Facebook's privacy settings are a complicated mess. It's a full-time job just fine-tuning all the controls. But you can solve the problem in under a minute, and continue to enjoy Facebook. Here's how.
Blogger Robert Scoble describes how he solved his Facebook privacy problem: "I changed all my settings to 'as public as possible.'"
That's step 1. There is no step 2.
I did the same thing when I joined Facebook in 2007. I've done the same on every social network I've joined, since I started doing social media more than 15 years ago. I share a lot on social media -- you might even say I share compulsively -- and all of it is public.
This is not because I'm an exhibitionist. It's not because I don't value my privacy. On the contrary, I value my privacy quite a bit. I value it too much to share the details with a company started by a bunch of college kids who are strangers to me.
Sure, these companies all promise your privacy is important to them. At first. But dangle a few hundred millions of dollars in front of the founders, and they'll sell you out.
Not that a blame them. I'd sell you out too, for a few hundred million dollars.
I love Facebook. I really do. I've particularly enjoyed the opportunity to get in touch with my old high-school friends and former co-workers. Those conversations have enriched my life hugely over the past year. I will kiss Mark Zuckerberg on both cheeks for creating Facebook, if I ever have an opportunity to meet him.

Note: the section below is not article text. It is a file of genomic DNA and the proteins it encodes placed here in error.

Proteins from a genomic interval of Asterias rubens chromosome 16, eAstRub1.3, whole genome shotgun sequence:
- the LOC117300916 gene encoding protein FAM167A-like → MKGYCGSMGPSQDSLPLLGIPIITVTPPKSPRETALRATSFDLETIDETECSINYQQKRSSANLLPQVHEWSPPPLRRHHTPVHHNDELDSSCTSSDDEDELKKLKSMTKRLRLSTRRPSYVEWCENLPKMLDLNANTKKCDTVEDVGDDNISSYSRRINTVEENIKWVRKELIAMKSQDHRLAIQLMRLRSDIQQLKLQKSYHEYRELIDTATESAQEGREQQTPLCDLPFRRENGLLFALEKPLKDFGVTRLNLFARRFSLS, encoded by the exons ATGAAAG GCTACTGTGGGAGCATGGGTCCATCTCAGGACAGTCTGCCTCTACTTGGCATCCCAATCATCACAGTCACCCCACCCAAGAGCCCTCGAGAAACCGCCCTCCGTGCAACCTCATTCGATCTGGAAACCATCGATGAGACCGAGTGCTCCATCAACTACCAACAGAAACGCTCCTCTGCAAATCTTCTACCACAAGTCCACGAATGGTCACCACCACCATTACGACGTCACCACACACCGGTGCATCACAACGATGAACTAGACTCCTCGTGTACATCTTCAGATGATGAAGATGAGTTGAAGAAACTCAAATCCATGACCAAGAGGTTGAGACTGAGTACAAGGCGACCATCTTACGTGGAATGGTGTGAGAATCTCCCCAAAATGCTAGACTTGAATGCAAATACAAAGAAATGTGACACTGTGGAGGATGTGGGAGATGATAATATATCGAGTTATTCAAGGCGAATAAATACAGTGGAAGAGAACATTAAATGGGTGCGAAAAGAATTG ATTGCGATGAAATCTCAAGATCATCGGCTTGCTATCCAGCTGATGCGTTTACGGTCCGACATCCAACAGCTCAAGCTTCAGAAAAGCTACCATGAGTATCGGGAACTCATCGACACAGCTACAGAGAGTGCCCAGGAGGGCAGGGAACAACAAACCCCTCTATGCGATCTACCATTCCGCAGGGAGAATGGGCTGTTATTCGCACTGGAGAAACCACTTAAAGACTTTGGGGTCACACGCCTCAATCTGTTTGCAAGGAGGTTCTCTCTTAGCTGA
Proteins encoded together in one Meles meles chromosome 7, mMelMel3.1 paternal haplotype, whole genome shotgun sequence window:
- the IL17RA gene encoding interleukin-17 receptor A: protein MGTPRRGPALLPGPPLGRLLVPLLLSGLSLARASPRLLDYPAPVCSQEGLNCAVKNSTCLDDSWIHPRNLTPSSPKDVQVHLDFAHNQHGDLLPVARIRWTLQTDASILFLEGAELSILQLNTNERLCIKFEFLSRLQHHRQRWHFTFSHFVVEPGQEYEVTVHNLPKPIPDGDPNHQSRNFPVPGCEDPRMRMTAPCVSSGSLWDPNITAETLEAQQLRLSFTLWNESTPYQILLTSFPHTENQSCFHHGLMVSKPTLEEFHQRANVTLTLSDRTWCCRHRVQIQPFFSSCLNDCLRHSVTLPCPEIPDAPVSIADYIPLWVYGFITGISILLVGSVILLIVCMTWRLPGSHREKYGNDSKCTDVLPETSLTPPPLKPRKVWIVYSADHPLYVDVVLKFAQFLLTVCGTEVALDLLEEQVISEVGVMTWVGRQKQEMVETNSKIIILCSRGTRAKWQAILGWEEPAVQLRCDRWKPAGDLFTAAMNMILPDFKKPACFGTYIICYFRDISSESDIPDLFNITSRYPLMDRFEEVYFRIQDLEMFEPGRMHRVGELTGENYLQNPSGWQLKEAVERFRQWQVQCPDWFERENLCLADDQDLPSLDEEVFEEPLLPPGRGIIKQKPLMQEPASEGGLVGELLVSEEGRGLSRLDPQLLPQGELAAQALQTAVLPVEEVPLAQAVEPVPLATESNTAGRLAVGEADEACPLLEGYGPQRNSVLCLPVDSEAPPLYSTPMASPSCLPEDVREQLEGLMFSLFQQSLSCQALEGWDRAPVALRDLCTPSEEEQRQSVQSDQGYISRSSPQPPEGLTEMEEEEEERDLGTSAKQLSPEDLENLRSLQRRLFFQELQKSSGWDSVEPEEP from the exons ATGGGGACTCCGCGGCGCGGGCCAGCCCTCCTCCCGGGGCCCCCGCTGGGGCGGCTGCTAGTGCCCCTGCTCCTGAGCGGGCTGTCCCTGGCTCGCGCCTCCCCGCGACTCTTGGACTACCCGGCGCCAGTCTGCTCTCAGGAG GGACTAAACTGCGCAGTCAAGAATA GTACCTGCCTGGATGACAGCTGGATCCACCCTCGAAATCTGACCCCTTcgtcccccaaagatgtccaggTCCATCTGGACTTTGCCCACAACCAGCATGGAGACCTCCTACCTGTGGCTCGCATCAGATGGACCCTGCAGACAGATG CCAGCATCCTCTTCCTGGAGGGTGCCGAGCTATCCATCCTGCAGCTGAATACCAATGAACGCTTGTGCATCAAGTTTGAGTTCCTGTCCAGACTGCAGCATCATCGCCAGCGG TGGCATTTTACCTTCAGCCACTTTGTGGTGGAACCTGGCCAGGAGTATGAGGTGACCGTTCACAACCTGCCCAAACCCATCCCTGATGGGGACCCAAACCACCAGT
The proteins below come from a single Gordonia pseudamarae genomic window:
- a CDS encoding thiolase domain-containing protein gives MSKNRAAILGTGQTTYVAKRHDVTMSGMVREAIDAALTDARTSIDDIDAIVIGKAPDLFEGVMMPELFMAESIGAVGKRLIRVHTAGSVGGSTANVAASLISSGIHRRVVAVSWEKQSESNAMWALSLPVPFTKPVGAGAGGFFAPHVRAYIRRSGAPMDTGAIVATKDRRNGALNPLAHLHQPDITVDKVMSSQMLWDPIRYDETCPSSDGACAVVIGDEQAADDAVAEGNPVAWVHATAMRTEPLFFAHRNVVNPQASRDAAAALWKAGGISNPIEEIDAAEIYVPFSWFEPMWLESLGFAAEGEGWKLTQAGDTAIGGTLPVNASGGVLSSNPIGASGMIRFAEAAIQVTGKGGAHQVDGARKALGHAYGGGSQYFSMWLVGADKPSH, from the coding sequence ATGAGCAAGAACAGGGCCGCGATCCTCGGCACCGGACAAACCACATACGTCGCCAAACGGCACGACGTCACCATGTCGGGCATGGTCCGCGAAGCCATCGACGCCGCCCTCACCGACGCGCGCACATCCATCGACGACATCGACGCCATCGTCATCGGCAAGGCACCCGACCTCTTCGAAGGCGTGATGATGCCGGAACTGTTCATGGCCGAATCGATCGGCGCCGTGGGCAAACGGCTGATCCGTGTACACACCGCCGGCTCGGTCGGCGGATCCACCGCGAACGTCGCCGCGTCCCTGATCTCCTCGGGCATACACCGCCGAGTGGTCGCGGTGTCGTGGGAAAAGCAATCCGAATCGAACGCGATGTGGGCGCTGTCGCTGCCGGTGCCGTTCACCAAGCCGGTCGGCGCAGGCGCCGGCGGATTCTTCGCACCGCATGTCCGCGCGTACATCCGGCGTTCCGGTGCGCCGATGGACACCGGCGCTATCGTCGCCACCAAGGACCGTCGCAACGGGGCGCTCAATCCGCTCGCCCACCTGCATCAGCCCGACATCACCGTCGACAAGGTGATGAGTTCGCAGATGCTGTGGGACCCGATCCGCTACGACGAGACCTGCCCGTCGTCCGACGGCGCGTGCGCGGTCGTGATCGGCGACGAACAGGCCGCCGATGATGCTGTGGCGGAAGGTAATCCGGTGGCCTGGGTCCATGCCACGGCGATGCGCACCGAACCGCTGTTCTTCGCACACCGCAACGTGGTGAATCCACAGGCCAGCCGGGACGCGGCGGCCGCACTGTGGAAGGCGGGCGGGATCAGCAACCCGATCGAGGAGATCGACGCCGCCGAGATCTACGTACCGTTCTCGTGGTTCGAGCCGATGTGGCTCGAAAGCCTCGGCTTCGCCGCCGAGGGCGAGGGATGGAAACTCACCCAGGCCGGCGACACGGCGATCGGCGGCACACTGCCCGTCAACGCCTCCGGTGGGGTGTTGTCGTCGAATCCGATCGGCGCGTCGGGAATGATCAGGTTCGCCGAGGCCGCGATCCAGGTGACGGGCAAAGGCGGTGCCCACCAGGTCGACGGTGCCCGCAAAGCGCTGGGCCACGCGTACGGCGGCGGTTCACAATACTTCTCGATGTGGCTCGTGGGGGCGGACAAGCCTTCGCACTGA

I open all the doors and windows on Facebook, and the other social media sites I participate in, and happily use them, secure in the knowledge that my credit-card numbers, intimate details of my lifestyle, and confidential workplace discussions are a million miles away.
Scoble and I are not alone in this philosophy. Blogger J. Brad Hicks describes why he still uses Facebook: "I follow tech industry news; I've known that Facebook is the high-crime neighborhood of the Internet, almost certainly known this for more years than most of you have. I handle myself there the way I handle myself in any high-crime neighborhood: politely, but circumspectly."
I love the metaphor: Facebook as a dangerous neighborhood. Sometimes you want to go to the dangerous neighborhood, because you have to go through there to get to where you want to go, or because that's where the great ethnic food is, or because your bohemian friends live there. If you keep alert and keep your wits about you, you'll be fine.
Enjoy Facebook. Just don't trust it, or any other social media, with your confidential information. Not Facebook, not Twitter, not your blog, no social media platform.
This raises an opportunity for someone to create a social network that can be trusted. Somewhere you can safely vent about your workplace frustrations, or health concerns, without fear of the information being seen by the wrong people. A few students at NYU are working on just that, trying to bootstrap Diaspora, a private alternative to Facebook. But why should I trust those college students more than I trusted the college students who founded Facebook?
And what would a trustworthy social media platform look like? How would we know it can be trusted?